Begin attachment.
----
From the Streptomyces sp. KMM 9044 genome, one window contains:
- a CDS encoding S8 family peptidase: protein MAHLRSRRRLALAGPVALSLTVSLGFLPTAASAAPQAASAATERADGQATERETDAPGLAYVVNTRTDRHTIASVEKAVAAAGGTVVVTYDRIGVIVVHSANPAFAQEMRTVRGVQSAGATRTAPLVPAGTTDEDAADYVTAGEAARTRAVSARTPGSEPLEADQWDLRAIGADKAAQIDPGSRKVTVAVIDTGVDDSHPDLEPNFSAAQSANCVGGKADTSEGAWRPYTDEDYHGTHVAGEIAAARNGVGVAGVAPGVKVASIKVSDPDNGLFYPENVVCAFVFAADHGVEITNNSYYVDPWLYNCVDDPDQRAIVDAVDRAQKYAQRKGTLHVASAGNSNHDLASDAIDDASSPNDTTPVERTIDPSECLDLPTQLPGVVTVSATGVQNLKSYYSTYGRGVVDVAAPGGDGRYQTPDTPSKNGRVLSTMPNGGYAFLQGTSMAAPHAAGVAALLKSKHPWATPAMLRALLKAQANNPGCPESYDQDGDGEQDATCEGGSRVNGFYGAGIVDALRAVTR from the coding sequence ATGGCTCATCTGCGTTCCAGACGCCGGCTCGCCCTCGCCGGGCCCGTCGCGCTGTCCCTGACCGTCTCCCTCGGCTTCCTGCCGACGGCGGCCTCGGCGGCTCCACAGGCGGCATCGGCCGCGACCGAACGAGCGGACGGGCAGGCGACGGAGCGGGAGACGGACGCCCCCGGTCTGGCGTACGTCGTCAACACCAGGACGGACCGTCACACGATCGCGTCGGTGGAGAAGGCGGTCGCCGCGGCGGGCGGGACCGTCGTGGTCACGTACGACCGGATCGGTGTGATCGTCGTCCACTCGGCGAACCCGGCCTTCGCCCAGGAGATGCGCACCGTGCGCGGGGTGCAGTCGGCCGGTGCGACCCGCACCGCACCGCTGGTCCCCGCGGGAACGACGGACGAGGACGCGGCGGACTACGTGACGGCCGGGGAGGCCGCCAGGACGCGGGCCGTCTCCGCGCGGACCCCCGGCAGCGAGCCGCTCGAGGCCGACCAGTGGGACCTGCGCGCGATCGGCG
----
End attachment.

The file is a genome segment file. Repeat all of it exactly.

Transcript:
From the Streptomyces sp. KMM 9044 genome, one window contains:
- a CDS encoding S8 family peptidase: protein MAHLRSRRRLALAGPVALSLTVSLGFLPTAASAAPQAASAATERADGQATERETDAPGLAYVVNTRTDRHTIASVEKAVAAAGGTVVVTYDRIGVIVVHSANPAFAQEMRTVRGVQSAGATRTAPLVPAGTTDEDAADYVTAGEAARTRAVSARTPGSEPLEADQWDLRAIGADKAAQIDPGSRKVTVAVIDTGVDDSHPDLEPNFSAAQSANCVGGKADTSEGAWRPYTDEDYHGTHVAGEIAAARNGVGVAGVAPGVKVASIKVSDPDNGLFYPENVVCAFVFAADHGVEITNNSYYVDPWLYNCVDDPDQRAIVDAVDRAQKYAQRKGTLHVASAGNSNHDLASDAIDDASSPNDTTPVERTIDPSECLDLPTQLPGVVTVSATGVQNLKSYYSTYGRGVVDVAAPGGDGRYQTPDTPSKNGRVLSTMPNGGYAFLQGTSMAAPHAAGVAALLKSKHPWATPAMLRALLKAQANNPGCPESYDQDGDGEQDATCEGGSRVNGFYGAGIVDALRAVTR from the coding sequence ATGGCTCATCTGCGTTCCAGACGCCGGCTCGCCCTCGCCGGGCCCGTCGCGCTGTCCCTGACCGTCTCCCTCGGCTTCCTGCCGACGGCGGCCTCGGCGGCTCCACAGGCGGCATCGGCCGCGACCGAACGAGCGGACGGGCAGGCGACGGAGCGGGAGACGGACGCCCCCGGTCTGGCGTACGTCGTCAACACCAGGACGGACCGTCACACGATCGCGTCGGTGGAGAAGGCGGTCGCCGCGGCGGGCGGGACCGTCGTGGTCACGTACGACCGGATCGGTGTGATCGTCGTCCACTCGGCGAACCCGGCCTTCGCCCAGGAGATGCGCACCGTGCGCGGGGTGCAGTCGGCCGGTGCGACCCGCACCGCACCGCTGGTCCCCGCGGGAACGACGGACGAGGACGCGGCGGACTACGTGACGGCCGGGGAGGCCGCCAGGACGCGGGCCGTCTCCGCGCGGACCCCCGGCAGCGAGCCGCTCGAGGCCGACCAGTGGGACCTGCGCGCGATCGGCG